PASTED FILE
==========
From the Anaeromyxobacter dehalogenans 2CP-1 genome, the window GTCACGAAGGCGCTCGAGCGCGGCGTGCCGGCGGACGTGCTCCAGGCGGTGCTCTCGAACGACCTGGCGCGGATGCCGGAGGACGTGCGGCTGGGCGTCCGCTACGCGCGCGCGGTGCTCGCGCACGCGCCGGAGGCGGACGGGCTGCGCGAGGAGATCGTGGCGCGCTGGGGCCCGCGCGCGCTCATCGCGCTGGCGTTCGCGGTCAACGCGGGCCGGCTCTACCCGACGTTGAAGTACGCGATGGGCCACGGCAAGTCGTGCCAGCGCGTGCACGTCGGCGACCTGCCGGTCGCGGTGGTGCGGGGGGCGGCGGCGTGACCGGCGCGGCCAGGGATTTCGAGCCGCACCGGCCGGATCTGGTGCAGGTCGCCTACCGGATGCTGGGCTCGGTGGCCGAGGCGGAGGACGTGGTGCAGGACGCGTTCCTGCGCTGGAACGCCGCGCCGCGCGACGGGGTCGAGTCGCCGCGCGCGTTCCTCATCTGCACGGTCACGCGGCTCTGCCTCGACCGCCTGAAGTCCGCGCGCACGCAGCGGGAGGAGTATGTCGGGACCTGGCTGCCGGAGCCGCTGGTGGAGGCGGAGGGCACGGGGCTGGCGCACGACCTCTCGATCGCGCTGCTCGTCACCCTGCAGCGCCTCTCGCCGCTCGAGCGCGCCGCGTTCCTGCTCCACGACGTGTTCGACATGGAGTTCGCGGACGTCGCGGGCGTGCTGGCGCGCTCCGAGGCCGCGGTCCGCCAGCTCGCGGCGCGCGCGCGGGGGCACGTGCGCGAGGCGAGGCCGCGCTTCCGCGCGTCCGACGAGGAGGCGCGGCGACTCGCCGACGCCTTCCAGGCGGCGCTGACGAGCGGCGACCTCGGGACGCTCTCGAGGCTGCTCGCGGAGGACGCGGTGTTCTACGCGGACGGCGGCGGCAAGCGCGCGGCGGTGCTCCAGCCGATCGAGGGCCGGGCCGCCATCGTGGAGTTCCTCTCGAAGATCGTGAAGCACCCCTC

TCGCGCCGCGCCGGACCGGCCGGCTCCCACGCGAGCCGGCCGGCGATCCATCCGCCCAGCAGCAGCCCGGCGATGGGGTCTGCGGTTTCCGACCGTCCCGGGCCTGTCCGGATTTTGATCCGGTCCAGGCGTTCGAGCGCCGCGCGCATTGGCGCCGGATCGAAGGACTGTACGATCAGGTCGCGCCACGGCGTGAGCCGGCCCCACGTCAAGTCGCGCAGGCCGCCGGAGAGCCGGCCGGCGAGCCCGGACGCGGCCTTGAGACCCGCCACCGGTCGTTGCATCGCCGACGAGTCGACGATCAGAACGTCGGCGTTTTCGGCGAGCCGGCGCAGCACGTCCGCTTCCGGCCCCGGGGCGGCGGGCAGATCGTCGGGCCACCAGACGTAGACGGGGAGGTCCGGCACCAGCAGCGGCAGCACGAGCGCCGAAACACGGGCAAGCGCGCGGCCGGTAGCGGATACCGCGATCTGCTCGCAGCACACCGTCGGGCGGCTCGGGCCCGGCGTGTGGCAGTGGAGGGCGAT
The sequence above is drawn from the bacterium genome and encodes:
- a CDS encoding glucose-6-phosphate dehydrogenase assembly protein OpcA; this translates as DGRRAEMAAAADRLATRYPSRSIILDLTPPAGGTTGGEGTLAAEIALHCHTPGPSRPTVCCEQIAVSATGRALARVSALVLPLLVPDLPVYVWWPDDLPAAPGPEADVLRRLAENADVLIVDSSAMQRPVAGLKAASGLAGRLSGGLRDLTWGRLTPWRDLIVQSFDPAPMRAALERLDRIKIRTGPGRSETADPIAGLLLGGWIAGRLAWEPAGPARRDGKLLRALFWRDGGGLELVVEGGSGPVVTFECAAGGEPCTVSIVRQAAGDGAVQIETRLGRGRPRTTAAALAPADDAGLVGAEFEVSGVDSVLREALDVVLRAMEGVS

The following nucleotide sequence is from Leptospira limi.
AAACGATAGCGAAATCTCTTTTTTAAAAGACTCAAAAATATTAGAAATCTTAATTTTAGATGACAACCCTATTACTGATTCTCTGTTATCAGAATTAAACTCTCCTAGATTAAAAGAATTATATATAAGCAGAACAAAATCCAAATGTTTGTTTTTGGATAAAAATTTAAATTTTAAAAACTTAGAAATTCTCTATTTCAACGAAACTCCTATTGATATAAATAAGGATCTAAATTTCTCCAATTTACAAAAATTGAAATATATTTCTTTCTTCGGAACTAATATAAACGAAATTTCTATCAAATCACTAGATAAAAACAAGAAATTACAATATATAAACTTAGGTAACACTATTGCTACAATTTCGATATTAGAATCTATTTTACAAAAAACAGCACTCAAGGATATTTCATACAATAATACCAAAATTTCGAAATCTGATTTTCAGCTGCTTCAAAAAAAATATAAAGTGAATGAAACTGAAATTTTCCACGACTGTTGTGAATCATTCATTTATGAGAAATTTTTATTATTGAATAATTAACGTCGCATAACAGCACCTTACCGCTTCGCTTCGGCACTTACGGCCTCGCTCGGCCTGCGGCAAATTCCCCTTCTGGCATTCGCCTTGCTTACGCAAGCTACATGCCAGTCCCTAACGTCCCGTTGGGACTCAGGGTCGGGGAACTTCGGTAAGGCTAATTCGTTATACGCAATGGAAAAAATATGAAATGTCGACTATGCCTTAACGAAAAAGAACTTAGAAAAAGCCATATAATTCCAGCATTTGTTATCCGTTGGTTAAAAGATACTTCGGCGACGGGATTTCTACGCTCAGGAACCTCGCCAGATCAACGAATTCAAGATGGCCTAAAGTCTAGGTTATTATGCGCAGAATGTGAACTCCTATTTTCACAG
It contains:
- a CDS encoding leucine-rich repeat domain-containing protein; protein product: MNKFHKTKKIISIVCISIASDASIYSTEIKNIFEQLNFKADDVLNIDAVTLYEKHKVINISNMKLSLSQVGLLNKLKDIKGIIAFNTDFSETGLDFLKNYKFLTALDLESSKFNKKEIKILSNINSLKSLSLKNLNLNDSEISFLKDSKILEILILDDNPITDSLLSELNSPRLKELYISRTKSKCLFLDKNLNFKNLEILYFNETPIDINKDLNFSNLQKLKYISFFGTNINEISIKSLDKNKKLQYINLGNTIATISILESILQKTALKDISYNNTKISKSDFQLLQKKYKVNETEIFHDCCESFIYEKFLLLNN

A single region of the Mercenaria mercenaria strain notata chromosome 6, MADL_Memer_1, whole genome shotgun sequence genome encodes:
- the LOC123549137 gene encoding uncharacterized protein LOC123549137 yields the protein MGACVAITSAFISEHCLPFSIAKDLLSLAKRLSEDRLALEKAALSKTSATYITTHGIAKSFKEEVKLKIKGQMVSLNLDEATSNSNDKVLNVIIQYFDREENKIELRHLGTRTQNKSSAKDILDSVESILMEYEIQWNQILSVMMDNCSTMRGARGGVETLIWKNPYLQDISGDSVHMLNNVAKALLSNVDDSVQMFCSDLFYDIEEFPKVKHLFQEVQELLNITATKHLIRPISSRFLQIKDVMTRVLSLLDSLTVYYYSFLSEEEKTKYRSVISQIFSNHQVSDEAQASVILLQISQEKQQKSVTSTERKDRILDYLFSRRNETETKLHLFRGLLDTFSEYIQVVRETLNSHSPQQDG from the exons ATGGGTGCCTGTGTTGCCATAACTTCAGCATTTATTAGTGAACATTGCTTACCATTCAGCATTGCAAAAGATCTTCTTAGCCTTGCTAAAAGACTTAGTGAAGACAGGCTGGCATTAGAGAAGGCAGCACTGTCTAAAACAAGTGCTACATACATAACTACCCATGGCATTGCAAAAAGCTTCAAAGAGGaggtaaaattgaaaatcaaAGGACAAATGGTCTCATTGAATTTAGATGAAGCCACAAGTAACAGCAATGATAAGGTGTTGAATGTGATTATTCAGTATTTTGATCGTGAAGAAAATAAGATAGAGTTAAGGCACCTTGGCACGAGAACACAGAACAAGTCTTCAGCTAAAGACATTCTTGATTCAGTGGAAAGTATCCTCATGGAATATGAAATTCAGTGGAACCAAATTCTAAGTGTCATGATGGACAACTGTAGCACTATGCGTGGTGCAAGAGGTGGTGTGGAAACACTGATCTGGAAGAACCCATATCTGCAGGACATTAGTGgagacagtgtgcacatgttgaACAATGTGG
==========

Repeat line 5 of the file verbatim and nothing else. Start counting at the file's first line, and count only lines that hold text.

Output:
The following nucleotide sequence is from Leptospira limi.